Chapter

Searching for a Place to Call Home

in Robert Clifton Weaver and the American City

Published by University of Chicago Press

Published in print October 2008 | ISBN: 9780226684482
Published online March 2013 | e-ISBN: 9780226684505 | DOI: http://dx.doi.org/10.7208/chicago/9780226684505.003.0008
Searching for a Place to Call Home

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In 1946 Weaver was in the Soviet Union on a six-month contract with the United Nations Relief and Rehabilitation Administration (UNRRA), the agency charged with resuscitating war-ravaged communities with emergency food and industrial and agricultural assistance. His sojourn in the Ukraine marked the first detour from a career focused on the promotion of racial equality. Though leaving his family for six months to travel to a dangerous part of the world with few of the comforts of home seems a somewhat odd choice for Weaver, it was consistent with his upbringing. The son of a family of barrier breakers, Weaver hoped that his success in the position would provide further evidence that his race was no limit to his abilities. Raised to believe he had an obligation to disprove theories of racial inequality, Weaver jumped at the chance to show that he could handle the immense task facing the relief operation. His trip would begin a two-year period of almost-constant movement in search of an appropriate professional home.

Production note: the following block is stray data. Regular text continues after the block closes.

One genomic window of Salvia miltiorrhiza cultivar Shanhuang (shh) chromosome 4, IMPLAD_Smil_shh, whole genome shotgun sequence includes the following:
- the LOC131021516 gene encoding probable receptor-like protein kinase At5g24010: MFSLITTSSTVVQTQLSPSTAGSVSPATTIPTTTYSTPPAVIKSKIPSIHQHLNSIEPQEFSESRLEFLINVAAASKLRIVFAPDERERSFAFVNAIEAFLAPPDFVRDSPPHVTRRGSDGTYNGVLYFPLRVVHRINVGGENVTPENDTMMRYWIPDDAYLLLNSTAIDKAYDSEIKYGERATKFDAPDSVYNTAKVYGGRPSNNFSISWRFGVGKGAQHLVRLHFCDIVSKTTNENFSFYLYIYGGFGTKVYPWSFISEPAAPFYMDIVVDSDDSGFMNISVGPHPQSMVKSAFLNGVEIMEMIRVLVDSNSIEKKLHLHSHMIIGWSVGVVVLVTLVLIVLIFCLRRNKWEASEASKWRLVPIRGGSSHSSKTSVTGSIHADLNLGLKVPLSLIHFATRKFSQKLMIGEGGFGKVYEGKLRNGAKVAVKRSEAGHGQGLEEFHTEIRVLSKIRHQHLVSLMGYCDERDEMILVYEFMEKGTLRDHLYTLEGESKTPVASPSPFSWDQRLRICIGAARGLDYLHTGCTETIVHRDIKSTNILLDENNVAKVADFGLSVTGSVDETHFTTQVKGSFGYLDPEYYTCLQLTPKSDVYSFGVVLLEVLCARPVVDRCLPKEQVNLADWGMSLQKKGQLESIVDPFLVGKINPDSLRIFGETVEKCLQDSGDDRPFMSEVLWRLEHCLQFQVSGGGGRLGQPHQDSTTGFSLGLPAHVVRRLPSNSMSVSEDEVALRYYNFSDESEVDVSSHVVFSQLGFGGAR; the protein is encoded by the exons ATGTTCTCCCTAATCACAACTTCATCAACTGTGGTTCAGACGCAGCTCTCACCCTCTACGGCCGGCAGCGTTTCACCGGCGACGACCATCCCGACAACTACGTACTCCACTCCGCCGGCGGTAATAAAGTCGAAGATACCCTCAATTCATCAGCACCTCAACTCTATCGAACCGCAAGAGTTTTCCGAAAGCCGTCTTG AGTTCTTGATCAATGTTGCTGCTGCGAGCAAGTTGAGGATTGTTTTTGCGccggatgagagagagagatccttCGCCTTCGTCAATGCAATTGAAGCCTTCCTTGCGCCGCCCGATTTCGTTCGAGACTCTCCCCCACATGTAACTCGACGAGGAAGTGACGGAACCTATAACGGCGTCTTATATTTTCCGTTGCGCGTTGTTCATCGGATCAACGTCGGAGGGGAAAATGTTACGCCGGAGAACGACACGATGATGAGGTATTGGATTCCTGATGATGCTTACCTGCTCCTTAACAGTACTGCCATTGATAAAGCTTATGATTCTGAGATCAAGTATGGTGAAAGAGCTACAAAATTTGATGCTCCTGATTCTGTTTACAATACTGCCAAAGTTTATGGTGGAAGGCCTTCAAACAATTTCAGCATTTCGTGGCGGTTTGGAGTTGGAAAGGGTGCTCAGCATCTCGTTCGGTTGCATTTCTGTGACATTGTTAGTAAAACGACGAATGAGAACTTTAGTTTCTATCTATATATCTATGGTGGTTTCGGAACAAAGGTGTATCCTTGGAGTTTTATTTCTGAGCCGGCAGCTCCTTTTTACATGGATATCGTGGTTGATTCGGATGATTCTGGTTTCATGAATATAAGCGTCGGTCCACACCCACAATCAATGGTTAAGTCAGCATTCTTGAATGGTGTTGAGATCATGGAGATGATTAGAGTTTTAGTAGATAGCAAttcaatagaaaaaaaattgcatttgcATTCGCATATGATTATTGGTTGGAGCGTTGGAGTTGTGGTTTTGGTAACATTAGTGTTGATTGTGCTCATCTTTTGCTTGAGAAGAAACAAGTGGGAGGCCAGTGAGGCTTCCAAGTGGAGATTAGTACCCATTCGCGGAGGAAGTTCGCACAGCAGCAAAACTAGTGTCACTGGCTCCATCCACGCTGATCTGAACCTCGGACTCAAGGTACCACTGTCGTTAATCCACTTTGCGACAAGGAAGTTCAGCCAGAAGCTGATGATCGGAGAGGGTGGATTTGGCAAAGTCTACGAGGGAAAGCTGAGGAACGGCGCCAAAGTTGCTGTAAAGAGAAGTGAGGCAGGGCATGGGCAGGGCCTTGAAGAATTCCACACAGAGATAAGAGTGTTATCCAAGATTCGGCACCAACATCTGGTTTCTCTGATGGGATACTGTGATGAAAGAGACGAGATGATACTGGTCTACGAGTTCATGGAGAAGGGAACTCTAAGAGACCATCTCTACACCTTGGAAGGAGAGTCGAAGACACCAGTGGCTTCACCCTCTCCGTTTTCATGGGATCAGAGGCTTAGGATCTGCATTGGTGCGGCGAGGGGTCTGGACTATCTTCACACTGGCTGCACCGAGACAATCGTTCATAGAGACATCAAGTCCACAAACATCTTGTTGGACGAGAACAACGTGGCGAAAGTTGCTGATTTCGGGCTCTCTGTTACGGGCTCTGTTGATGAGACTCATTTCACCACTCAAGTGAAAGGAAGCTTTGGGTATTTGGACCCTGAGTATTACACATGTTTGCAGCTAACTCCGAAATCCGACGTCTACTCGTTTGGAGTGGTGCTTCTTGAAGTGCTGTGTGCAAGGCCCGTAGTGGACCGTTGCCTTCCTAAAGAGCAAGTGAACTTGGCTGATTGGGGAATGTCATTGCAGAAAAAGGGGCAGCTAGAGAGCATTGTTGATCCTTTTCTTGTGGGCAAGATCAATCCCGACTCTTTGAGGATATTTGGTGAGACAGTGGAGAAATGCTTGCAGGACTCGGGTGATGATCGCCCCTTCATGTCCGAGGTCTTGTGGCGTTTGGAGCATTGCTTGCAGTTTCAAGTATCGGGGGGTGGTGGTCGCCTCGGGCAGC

Keywords: Robert C. Weaver; racial equality; Ukraine; relief operations

Chapter.  6846 words. 

Subjects: History of the Americas

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